Temperament traits, and what are they based on

Families with two and more kids know that these children were different from the day they were born, and there is something biological, fundamental that makes them different. These biologically-based differences are called temperament. Temperament is not the same as personality, as personality develops with children’s establishment of social relations, their sharing of family and cultural values, attitudes and skills. Temperament, however, is observed in very young infants, before any cultural influence, and also in animals. Animal breeders know this well. The question is – what traits does temperament consists of, and what are their biological bases? The Functional Ensemble of Temperament (FET) theory comes from psychophysiology and neurochemistry and that temperament has 12 components (traits) related to how people orient, initiate and maintain their actions, as well as to their emotional regulation (Fig. 1). Traditionally, psychologists separate traits related to the energetic (“Activity”) aspects (the ways in which an action is constructed, top 3 rows, 9 traits) and to Emotionality (ways of reaction, the bottom row, 3 traits).

Fig. 1. The Functional Ensemble of Temperament model of the links between temperament traits and neurotransmitter systems. Bold shadowed text highlights the names of temperament traits. Blue font highlights neurotransmitter systems. Note: 5-HT: serotonin; DA: dopamine; NE: noradrenalin; ACh: acetylcholine; GH: Growth Hormone; SOM: Somatostatin; PRL: prolactin; OXY: oxytocin; SubP: Substance P; NPY: Neuropeptide Y; KOPr, MOPr, DOPr: kappa-, mu- and delta-opioid receptors correspondingly.

These 12 temperament traits, or aspects of behaviour, were linked to specific chemical systems in the brain (“neurotransmitters”), that regulate how energetic, or emotional, or focused, or flexible, or risk-taking, or empathic people are in their behaviour. It is important to note that the production, exchange and decomposition of neurotransmitters are the main ways in which the brain regulates our behaviour. There is nothing in the brain that is free of this neurochemistry. If we want to learn what makes people perform differently the very same action in the very same situation, then we have to look at differences in their brain neurochemistry. It appears that the brain has many types of neurotransmitters, hormones and neuropeptides that affect our behaviour in specific ways. What complicates the study of these systems is that these neurotransmitters do not have a “1 chemical = 1 trait” arrangement, as was initially thought. Instead, it is a combination of neurotransmitters whose “team action” shows up as a temperament trait, and these teams overlap and interact with each other in the regulation of several traits. That is why FET theory uses the word “ensemble” and groups the traits in the 3 x 4 matrix, showing which neurotransmitter leads the teams in each column. Moreover, the location of various neurotransmitter systems in the brain matters in how they regulate our behaviour. For example, temperament traits regulating our behaviour in complex situations, requiring mental control and intelligence (top 3 traits in the FET model) are based on brain regions located in the frontal cortex, and the traits regulating our automatic behaviour, or actions in known situations, are based on middle-brain neurotransmitter systems (3 physical traits in the FET model).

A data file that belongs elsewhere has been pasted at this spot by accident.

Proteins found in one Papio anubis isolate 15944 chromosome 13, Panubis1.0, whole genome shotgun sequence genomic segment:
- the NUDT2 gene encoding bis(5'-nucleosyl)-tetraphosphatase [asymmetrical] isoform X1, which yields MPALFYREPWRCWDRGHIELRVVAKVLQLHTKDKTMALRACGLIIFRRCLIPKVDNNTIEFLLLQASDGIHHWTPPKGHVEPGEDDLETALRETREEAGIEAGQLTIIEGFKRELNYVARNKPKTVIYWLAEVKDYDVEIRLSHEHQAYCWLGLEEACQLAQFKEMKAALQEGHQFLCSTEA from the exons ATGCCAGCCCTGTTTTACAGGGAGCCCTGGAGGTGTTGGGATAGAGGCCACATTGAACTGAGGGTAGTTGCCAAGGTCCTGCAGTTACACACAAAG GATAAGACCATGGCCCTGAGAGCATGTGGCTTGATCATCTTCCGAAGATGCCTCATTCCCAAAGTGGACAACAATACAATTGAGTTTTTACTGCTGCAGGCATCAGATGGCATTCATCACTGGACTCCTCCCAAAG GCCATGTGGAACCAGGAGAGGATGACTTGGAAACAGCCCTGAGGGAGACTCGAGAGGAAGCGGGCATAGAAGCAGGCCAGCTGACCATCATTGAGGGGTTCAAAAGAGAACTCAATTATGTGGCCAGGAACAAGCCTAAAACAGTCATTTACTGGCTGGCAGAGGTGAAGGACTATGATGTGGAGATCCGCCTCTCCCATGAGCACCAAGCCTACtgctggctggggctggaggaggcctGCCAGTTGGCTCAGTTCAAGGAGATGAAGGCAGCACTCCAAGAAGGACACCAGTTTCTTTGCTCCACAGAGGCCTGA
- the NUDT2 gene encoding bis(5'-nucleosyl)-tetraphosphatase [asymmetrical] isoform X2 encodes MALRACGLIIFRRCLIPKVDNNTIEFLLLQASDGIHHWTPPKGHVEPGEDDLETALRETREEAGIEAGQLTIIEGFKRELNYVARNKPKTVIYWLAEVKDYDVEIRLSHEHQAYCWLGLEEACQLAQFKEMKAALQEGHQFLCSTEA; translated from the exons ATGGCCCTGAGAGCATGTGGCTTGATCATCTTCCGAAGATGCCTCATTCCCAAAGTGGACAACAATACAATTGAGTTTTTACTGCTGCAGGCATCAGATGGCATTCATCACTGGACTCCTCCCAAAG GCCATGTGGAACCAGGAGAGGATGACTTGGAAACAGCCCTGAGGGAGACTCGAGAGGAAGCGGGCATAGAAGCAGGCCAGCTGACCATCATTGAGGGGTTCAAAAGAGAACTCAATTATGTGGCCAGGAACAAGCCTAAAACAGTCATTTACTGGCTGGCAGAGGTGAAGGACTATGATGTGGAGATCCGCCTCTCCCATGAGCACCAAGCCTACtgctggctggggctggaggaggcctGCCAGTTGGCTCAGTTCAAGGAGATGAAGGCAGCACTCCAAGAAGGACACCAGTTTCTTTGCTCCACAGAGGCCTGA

Weak imbalances in these neurochemical systems cause what we see as “special characters”, or temperaments in people. However, these imbalances can be rather big and make regulation of behaviour difficult: a person might feel too weak, or too rigid, or unable to focus and feel love and attachment, or might be too anxious, too impulsive or too overconfident and risky. When these imbalances are so strong that people can’t work or study, or have problems in their personal life, then we are talking about mental disorders and a possible need for medications to restore these imbalances. In this sense temperament and mental illness are based on the same neurotransmitter systems but represent different degrees of imbalances. Temperament occurs in practically all healthy people, just in different “flavours” of consistent behavioural differences; mental illness occurs only in a small portion of the population and reflects strong imbalances in the brain neurochemistry.

Irina Trofimova
Departiment of Psychiatry and Behavioral Neurosciences, McMaster University, Canada

 

Publication

Temperament and arousal systems: A new synthesis of differential psychology and functional neurochemistry.
Trofimova I, Robbins TW
Neurosci Biobehav Rev. 2016 May

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